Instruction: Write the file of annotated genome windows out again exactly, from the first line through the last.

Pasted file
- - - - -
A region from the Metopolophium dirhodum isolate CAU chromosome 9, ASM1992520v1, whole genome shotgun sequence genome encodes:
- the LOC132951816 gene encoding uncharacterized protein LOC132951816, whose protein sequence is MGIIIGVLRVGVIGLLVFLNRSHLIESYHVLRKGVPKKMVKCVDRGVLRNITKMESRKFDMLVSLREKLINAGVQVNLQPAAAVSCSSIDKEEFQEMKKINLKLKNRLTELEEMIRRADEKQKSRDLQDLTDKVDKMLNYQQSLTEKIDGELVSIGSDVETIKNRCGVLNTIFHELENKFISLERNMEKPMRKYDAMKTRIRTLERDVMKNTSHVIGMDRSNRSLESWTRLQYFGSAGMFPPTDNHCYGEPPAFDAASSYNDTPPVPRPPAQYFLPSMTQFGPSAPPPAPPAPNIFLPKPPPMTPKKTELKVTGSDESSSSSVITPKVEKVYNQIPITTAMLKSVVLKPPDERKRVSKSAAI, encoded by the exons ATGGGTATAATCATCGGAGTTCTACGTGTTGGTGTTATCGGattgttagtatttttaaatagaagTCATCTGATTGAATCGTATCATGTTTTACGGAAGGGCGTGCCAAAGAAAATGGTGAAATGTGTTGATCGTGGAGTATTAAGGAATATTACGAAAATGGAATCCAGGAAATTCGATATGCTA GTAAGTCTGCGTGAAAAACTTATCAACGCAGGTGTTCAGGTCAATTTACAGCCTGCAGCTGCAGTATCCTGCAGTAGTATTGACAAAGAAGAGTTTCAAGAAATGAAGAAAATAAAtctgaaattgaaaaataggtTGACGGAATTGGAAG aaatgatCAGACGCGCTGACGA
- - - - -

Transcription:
A region from the Metopolophium dirhodum isolate CAU chromosome 9, ASM1992520v1, whole genome shotgun sequence genome encodes:
- the LOC132951816 gene encoding uncharacterized protein LOC132951816, whose protein sequence is MGIIIGVLRVGVIGLLVFLNRSHLIESYHVLRKGVPKKMVKCVDRGVLRNITKMESRKFDMLVSLREKLINAGVQVNLQPAAAVSCSSIDKEEFQEMKKINLKLKNRLTELEEMIRRADEKQKSRDLQDLTDKVDKMLNYQQSLTEKIDGELVSIGSDVETIKNRCGVLNTIFHELENKFISLERNMEKPMRKYDAMKTRIRTLERDVMKNTSHVIGMDRSNRSLESWTRLQYFGSAGMFPPTDNHCYGEPPAFDAASSYNDTPPVPRPPAQYFLPSMTQFGPSAPPPAPPAPNIFLPKPPPMTPKKTELKVTGSDESSSSSVITPKVEKVYNQIPITTAMLKSVVLKPPDERKRVSKSAAI, encoded by the exons ATGGGTATAATCATCGGAGTTCTACGTGTTGGTGTTATCGGattgttagtatttttaaatagaagTCATCTGATTGAATCGTATCATGTTTTACGGAAGGGCGTGCCAAAGAAAATGGTGAAATGTGTTGATCGTGGAGTATTAAGGAATATTACGAAAATGGAATCCAGGAAATTCGATATGCTA GTAAGTCTGCGTGAAAAACTTATCAACGCAGGTGTTCAGGTCAATTTACAGCCTGCAGCTGCAGTATCCTGCAGTAGTATTGACAAAGAAGAGTTTCAAGAAATGAAGAAAATAAAtctgaaattgaaaaataggtTGACGGAATTGGAAG aaatgatCAGACGCGCTGACGA